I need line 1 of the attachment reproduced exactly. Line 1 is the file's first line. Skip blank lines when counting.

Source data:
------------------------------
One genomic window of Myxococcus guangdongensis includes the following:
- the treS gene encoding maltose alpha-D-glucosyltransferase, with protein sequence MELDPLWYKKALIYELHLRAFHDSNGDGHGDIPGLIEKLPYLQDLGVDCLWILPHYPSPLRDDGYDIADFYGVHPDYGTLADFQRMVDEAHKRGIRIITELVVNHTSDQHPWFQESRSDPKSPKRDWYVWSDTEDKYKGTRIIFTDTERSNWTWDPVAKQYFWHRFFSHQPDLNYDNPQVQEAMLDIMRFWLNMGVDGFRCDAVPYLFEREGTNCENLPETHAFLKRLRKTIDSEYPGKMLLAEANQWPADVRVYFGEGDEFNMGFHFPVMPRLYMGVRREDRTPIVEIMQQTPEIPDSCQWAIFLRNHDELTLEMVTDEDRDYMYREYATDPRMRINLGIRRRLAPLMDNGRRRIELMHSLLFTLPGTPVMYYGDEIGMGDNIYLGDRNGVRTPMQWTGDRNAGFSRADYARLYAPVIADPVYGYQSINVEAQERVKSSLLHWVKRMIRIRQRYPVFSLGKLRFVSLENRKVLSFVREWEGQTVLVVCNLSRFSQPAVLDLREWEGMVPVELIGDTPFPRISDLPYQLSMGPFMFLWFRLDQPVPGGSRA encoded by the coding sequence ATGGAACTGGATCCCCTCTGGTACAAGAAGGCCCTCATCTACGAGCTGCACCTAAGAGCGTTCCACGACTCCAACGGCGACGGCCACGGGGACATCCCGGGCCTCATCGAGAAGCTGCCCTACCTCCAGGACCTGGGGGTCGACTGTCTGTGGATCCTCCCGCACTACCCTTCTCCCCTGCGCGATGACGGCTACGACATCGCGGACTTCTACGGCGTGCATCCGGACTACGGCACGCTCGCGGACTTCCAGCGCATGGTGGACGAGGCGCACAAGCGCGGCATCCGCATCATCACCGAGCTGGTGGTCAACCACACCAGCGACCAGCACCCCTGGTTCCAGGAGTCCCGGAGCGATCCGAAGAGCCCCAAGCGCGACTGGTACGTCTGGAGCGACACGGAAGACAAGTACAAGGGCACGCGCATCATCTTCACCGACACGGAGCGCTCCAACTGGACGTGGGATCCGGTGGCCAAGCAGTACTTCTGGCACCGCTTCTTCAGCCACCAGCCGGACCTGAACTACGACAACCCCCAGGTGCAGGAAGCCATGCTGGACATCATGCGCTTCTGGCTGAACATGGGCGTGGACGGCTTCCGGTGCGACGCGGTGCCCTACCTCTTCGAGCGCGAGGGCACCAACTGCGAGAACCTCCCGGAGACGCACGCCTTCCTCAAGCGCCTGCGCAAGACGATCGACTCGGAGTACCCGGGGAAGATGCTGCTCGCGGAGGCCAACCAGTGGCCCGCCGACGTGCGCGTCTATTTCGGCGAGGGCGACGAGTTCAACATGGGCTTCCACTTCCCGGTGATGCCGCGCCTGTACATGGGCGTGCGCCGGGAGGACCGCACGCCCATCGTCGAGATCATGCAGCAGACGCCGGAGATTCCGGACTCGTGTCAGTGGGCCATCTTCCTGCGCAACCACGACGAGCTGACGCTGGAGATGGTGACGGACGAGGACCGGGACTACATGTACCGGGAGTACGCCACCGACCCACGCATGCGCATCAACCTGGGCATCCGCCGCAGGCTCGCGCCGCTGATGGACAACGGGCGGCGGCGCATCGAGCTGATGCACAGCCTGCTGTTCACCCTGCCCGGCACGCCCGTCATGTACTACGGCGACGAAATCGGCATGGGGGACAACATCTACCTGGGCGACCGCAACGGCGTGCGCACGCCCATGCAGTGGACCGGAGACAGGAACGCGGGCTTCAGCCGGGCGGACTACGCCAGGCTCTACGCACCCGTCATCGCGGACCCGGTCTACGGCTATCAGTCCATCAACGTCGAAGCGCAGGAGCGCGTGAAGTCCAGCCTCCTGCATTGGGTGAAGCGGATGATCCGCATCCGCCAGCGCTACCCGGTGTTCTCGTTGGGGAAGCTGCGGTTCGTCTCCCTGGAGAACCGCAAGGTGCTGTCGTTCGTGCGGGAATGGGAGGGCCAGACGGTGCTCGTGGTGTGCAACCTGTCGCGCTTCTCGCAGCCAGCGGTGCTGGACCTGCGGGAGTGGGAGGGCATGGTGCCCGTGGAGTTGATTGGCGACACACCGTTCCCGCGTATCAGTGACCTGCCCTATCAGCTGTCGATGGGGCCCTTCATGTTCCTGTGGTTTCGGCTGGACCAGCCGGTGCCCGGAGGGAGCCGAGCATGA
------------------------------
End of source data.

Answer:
One genomic window of Myxococcus guangdongensis includes the following: